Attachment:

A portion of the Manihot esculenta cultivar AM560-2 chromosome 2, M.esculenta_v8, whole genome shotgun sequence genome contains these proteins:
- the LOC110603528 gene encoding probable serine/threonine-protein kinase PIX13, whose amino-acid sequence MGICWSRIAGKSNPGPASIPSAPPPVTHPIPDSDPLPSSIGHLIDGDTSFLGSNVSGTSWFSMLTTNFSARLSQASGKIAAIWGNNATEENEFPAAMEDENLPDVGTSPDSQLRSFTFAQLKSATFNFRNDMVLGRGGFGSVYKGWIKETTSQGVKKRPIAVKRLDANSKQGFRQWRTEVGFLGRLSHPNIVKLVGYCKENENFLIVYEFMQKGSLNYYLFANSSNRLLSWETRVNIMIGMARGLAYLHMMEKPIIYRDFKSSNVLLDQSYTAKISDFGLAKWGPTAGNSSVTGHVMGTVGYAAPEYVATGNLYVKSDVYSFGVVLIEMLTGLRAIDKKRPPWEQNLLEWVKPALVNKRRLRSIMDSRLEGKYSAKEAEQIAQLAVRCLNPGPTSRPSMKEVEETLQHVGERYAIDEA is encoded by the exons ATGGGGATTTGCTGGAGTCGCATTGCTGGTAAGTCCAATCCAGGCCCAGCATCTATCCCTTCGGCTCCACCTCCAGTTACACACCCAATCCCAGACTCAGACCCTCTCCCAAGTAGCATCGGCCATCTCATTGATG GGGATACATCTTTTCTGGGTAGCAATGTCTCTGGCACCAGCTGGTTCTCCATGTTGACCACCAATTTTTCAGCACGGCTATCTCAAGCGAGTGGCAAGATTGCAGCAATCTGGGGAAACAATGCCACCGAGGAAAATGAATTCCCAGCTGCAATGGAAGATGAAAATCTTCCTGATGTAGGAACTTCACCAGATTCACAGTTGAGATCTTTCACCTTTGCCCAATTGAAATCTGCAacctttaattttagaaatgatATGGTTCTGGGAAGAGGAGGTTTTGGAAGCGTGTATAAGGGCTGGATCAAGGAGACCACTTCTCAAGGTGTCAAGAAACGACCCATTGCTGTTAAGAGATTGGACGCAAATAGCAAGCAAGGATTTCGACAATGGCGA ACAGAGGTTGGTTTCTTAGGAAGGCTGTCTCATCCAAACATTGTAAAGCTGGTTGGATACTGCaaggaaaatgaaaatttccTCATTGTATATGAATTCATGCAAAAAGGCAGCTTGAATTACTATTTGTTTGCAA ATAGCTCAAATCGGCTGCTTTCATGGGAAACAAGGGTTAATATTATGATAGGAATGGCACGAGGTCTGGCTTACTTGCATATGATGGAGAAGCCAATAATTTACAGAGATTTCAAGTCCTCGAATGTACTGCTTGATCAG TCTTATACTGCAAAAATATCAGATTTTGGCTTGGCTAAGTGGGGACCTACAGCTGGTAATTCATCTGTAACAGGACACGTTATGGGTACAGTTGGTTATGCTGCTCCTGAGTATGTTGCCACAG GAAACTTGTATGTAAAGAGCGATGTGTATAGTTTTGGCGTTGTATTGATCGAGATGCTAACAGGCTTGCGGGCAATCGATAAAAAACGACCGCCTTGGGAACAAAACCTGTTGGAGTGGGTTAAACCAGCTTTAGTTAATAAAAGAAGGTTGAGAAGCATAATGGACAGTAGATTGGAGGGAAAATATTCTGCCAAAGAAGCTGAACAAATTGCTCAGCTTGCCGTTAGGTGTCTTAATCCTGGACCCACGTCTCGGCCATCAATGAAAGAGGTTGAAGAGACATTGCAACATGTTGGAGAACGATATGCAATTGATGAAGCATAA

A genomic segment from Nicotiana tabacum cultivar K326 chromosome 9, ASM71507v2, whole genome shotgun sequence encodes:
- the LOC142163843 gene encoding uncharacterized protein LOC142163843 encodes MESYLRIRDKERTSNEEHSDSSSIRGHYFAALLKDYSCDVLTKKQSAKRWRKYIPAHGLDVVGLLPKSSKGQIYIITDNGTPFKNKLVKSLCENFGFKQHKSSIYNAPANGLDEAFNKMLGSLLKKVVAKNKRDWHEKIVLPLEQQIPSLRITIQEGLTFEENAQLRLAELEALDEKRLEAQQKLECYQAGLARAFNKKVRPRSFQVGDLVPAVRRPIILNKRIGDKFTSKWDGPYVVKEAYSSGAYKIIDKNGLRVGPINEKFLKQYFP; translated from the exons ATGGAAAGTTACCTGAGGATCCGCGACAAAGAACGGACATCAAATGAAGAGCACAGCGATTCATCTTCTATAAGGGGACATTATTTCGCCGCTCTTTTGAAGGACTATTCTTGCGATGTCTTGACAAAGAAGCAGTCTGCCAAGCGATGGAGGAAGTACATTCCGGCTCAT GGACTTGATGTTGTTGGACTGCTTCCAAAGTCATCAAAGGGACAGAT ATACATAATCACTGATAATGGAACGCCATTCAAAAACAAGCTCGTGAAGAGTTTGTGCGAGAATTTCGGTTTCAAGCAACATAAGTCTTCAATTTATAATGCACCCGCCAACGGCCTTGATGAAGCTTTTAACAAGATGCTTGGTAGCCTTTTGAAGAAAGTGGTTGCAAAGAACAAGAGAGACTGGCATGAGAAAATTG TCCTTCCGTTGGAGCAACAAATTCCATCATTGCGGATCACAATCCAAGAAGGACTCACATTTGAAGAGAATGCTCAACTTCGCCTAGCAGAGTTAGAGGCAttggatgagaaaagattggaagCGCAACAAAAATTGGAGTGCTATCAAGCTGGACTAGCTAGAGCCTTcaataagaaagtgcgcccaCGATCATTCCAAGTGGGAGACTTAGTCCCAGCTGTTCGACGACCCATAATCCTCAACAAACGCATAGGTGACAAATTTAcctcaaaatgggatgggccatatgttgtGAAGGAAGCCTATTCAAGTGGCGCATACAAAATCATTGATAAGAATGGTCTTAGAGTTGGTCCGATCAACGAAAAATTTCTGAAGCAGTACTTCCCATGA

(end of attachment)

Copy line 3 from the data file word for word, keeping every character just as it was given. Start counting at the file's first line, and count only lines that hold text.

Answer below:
A genomic segment from Nicotiana tabacum cultivar K326 chromosome 9, ASM71507v2, whole genome shotgun sequence encodes: